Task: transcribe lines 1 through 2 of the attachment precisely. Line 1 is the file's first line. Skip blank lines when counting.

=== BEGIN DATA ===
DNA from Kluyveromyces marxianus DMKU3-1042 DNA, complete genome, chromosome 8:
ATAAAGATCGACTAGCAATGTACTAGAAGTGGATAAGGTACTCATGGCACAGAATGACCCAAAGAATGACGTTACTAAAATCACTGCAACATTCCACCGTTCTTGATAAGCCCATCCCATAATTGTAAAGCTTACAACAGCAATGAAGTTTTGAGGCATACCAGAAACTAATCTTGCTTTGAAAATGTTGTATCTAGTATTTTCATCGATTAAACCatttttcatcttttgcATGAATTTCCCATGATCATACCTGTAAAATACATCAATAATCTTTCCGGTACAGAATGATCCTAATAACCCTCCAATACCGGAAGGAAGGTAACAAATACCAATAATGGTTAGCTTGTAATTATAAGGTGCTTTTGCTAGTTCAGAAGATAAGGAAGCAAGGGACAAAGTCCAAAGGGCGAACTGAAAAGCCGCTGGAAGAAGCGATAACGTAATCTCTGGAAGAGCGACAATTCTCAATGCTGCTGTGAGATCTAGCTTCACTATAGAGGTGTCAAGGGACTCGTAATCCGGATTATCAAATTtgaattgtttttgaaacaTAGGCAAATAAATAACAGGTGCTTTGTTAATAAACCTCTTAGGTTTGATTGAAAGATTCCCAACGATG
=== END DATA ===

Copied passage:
DNA from Kluyveromyces marxianus DMKU3-1042 DNA, complete genome, chromosome 8:
ATAAAGATCGACTAGCAATGTACTAGAAGTGGATAAGGTACTCATGGCACAGAATGACCCAAAGAATGACGTTACTAAAATCACTGCAACATTCCACCGTTCTTGATAAGCCCATCCCATAATTGTAAAGCTTACAACAGCAATGAAGTTTTGAGGCATACCAGAAACTAATCTTGCTTTGAAAATGTTGTATCTAGTATTTTCATCGATTAAACCatttttcatcttttgcATGAATTTCCCATGATCATACCTGTAAAATACATCAATAATCTTTCCGGTACAGAATGATCCTAATAACCCTCCAATACCGGAAGGAAGGTAACAAATACCAATAATGGTTAGCTTGTAATTATAAGGTGCTTTTGCTAGTTCAGAAGATAAGGAAGCAAGGGACAAAGTCCAAAGGGCGAACTGAAAAGCCGCTGGAAGAAGCGATAACGTAATCTCTGGAAGAGCGACAATTCTCAATGCTGCTGTGAGATCTAGCTTCACTATAGAGGTGTCAAGGGACTCGTAATCCGGATTATCAAATTtgaattgtttttgaaacaTAGGCAAATAAATAACAGGTGCTTTGTTAATAAACCTCTTAGGTTTGATTGAAAGATTCCCAACGATG